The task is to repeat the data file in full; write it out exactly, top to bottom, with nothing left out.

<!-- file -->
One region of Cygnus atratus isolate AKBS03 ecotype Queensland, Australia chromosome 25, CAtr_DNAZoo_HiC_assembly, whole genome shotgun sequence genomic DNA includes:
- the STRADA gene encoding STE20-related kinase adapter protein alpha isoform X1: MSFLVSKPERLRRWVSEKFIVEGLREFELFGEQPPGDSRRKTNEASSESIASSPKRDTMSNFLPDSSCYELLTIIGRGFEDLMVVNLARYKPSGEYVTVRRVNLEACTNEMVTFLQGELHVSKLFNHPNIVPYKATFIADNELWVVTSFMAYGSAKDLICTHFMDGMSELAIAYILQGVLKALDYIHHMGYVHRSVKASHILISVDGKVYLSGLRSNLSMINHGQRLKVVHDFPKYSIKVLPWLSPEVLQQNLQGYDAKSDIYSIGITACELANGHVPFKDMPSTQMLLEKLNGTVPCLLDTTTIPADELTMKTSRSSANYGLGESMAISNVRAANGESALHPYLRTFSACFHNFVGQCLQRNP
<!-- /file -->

One region of Cygnus atratus isolate AKBS03 ecotype Queensland, Australia chromosome 25, CAtr_DNAZoo_HiC_assembly, whole genome shotgun sequence genomic DNA includes:
- the STRADA gene encoding STE20-related kinase adapter protein alpha isoform X1: MSFLVSKPERLRRWVSEKFIVEGLREFELFGEQPPGDSRRKTNEASSESIASSPKRDTMSNFLPDSSCYELLTIIGRGFEDLMVVNLARYKPSGEYVTVRRVNLEACTNEMVTFLQGELHVSKLFNHPNIVPYKATFIADNELWVVTSFMAYGSAKDLICTHFMDGMSELAIAYILQGVLKALDYIHHMGYVHRSVKASHILISVDGKVYLSGLRSNLSMINHGQRLKVVHDFPKYSIKVLPWLSPEVLQQNLQGYDAKSDIYSIGITACELANGHVPFKDMPSTQMLLEKLNGTVPCLLDTTTIPADELTMKTSRSSANYGLGESMAISNVRAANGESALHPYLRTFSACFHNFVGQCLQRNP